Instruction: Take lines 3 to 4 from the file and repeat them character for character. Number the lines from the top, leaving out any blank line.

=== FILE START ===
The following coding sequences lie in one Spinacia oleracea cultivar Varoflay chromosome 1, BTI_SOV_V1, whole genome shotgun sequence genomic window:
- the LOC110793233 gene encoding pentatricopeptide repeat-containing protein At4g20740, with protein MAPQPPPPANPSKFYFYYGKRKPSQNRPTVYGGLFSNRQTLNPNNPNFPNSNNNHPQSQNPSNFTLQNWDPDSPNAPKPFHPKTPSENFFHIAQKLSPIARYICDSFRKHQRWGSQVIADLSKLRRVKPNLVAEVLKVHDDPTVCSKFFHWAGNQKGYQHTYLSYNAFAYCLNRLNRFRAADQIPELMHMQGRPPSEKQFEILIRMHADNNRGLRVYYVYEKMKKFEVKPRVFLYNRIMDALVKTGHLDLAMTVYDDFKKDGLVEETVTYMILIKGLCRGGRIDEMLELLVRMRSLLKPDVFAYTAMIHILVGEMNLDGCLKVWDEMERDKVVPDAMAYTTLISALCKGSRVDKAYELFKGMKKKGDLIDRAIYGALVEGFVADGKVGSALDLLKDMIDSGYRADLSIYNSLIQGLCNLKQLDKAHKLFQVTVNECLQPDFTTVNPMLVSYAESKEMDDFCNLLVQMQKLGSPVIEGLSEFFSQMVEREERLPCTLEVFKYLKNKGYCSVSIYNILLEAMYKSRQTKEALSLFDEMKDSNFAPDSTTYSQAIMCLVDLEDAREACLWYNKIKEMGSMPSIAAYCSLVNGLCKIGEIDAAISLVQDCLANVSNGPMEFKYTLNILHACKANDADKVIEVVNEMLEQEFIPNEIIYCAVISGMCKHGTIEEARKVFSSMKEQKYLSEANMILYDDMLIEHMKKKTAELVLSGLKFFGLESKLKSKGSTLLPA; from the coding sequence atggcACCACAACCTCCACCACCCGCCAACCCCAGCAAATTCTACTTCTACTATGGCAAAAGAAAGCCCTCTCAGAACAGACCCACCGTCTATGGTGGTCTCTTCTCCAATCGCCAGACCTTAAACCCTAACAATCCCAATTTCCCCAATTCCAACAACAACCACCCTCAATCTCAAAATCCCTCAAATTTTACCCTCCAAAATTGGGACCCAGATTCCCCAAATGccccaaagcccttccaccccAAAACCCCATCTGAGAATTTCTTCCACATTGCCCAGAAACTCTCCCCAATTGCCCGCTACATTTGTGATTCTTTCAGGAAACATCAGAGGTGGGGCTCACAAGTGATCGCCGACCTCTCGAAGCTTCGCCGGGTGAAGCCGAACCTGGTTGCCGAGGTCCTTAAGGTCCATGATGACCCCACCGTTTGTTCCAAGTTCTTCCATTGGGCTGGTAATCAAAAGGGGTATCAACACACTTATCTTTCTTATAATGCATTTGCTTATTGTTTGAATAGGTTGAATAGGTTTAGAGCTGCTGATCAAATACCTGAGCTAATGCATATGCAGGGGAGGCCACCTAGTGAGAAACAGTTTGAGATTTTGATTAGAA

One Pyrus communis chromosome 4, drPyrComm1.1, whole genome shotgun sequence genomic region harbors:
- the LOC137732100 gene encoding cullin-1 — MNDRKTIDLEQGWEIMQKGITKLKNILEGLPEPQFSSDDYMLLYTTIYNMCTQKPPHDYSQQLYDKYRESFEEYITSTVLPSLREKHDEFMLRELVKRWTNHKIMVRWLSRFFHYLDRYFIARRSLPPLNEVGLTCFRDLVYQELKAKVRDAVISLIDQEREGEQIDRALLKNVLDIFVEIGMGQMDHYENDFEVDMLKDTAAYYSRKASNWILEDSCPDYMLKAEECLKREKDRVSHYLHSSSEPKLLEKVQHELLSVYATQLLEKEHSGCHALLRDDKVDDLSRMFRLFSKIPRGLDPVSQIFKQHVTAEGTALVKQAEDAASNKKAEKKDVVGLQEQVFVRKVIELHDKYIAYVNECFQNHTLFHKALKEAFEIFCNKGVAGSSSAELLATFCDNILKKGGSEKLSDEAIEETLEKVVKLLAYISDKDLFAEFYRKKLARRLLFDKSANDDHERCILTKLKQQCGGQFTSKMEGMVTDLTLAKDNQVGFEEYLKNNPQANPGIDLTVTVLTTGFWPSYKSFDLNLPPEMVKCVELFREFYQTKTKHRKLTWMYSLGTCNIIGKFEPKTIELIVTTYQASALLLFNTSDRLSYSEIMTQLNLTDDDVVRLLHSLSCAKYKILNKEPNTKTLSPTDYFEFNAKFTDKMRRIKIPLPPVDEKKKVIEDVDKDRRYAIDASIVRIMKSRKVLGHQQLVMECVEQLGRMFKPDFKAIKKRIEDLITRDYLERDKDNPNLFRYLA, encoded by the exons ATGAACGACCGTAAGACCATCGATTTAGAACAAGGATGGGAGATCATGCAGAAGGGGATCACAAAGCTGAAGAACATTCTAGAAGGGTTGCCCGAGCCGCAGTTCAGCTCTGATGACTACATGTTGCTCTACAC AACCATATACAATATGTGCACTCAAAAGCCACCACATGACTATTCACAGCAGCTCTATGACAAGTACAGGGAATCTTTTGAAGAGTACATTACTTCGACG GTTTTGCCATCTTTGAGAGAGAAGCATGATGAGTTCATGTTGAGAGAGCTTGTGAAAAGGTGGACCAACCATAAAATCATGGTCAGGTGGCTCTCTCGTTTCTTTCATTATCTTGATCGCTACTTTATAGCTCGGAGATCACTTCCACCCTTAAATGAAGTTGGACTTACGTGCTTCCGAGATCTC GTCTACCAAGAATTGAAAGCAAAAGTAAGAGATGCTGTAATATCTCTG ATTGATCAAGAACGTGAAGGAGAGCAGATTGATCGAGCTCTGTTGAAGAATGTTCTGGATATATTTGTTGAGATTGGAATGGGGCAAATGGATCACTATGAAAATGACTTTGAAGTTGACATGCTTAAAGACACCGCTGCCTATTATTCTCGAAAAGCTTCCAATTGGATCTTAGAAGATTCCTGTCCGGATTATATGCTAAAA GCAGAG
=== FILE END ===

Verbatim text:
One Pyrus communis chromosome 4, drPyrComm1.1, whole genome shotgun sequence genomic region harbors:
- the LOC137732100 gene encoding cullin-1 — MNDRKTIDLEQGWEIMQKGITKLKNILEGLPEPQFSSDDYMLLYTTIYNMCTQKPPHDYSQQLYDKYRESFEEYITSTVLPSLREKHDEFMLRELVKRWTNHKIMVRWLSRFFHYLDRYFIARRSLPPLNEVGLTCFRDLVYQELKAKVRDAVISLIDQEREGEQIDRALLKNVLDIFVEIGMGQMDHYENDFEVDMLKDTAAYYSRKASNWILEDSCPDYMLKAEECLKREKDRVSHYLHSSSEPKLLEKVQHELLSVYATQLLEKEHSGCHALLRDDKVDDLSRMFRLFSKIPRGLDPVSQIFKQHVTAEGTALVKQAEDAASNKKAEKKDVVGLQEQVFVRKVIELHDKYIAYVNECFQNHTLFHKALKEAFEIFCNKGVAGSSSAELLATFCDNILKKGGSEKLSDEAIEETLEKVVKLLAYISDKDLFAEFYRKKLARRLLFDKSANDDHERCILTKLKQQCGGQFTSKMEGMVTDLTLAKDNQVGFEEYLKNNPQANPGIDLTVTVLTTGFWPSYKSFDLNLPPEMVKCVELFREFYQTKTKHRKLTWMYSLGTCNIIGKFEPKTIELIVTTYQASALLLFNTSDRLSYSEIMTQLNLTDDDVVRLLHSLSCAKYKILNKEPNTKTLSPTDYFEFNAKFTDKMRRIKIPLPPVDEKKKVIEDVDKDRRYAIDASIVRIMKSRKVLGHQQLVMECVEQLGRMFKPDFKAIKKRIEDLITRDYLERDKDNPNLFRYLA, encoded by the exons ATGAACGACCGTAAGACCATCGATTTAGAACAAGGATGGGAGATCATGCAGAAGGGGATCACAAAGCTGAAGAACATTCTAGAAGGGTTGCCCGAGCCGCAGTTCAGCTCTGATGACTACATGTTGCTCTACAC AACCATATACAATATGTGCACTCAAAAGCCACCACATGACTATTCACAGCAGCTCTATGACAAGTACAGGGAATCTTTTGAAGAGTACATTACTTCGACG GTTTTGCCATCTTTGAGAGAGAAGCATGATGAGTTCATGTTGAGAGAGCTTGTGAAAAGGTGGACCAACCATAAAATCATGGTCAGGTGGCTCTCTCGTTTCTTTCATTATCTTGATCGCTACTTTATAGCTCGGAGATCACTTCCACCCTTAAATGAAGTTGGACTTACGTGCTTCCGAGATCTC GTCTACCAAGAATTGAAAGCAAAAGTAAGAGATGCTGTAATATCTCTG ATTGATCAAGAACGTGAAGGAGAGCAGATTGATCGAGCTCTGTTGAAGAATGTTCTGGATATATTTGTTGAGATTGGAATGGGGCAAATGGATCACTATGAAAATGACTTTGAAGTTGACATGCTTAAAGACACCGCTGCCTATTATTCTCGAAAAGCTTCCAATTGGATCTTAGAAGATTCCTGTCCGGATTATATGCTAAAA GCAGAG